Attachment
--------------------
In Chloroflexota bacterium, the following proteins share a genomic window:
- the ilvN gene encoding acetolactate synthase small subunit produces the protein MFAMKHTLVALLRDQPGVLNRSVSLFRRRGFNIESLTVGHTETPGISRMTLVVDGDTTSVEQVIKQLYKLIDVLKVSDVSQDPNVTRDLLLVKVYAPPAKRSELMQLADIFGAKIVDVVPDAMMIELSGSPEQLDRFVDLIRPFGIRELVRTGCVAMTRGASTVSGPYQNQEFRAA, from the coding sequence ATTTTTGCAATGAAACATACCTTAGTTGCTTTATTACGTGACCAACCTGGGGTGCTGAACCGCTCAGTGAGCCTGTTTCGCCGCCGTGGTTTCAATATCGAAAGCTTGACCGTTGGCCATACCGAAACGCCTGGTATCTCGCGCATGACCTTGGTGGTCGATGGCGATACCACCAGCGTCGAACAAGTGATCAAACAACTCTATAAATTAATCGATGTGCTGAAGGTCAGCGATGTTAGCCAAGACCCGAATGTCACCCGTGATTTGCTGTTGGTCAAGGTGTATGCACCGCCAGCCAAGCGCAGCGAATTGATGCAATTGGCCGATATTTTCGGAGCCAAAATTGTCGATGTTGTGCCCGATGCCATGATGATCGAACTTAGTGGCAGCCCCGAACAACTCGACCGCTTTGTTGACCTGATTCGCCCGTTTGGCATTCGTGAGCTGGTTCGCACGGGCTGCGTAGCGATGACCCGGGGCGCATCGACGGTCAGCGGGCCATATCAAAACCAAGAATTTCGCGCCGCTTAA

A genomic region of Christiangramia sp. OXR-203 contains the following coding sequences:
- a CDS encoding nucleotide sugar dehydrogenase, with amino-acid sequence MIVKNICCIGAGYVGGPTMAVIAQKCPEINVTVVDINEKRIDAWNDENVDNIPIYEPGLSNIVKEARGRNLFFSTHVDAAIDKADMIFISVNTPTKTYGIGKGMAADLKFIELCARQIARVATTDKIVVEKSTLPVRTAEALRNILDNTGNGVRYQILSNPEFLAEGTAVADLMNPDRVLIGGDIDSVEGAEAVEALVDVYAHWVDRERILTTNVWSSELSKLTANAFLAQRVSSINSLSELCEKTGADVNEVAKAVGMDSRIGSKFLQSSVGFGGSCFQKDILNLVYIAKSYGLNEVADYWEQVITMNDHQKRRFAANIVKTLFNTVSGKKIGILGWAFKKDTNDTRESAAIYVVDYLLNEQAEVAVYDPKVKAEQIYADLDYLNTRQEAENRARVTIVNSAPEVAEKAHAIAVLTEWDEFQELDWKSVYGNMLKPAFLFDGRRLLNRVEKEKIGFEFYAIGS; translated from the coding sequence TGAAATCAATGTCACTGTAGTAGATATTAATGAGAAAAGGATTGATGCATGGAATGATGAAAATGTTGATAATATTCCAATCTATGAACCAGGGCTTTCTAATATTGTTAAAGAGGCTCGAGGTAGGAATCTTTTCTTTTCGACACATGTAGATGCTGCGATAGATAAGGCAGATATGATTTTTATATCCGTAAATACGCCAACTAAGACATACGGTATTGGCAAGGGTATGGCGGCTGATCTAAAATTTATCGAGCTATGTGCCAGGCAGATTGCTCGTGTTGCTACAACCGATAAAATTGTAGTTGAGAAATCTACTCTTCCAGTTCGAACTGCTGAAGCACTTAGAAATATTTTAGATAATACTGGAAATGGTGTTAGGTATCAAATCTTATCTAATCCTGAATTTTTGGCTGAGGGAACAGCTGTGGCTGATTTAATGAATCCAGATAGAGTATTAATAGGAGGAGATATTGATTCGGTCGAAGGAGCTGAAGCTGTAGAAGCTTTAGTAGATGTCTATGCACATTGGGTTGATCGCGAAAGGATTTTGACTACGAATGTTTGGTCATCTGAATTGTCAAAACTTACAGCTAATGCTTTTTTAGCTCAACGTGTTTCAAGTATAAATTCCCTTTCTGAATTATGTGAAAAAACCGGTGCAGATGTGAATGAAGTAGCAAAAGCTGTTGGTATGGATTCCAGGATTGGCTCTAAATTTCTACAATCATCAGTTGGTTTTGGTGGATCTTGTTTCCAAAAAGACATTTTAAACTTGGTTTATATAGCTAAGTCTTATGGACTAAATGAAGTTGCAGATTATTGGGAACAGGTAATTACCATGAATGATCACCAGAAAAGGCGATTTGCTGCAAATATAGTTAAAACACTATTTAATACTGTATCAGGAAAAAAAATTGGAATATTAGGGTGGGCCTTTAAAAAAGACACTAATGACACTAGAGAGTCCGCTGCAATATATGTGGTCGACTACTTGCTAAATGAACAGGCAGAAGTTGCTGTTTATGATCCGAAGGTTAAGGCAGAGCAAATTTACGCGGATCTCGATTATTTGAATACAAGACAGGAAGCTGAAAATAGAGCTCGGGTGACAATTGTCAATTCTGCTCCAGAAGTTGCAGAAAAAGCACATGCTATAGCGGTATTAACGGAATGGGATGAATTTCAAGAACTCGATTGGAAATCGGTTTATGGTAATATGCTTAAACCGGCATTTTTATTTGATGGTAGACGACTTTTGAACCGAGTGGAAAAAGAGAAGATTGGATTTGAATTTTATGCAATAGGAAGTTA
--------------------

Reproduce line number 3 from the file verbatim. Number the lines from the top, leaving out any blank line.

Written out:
A genomic region of Christiangramia sp. OXR-203 contains the following coding sequences: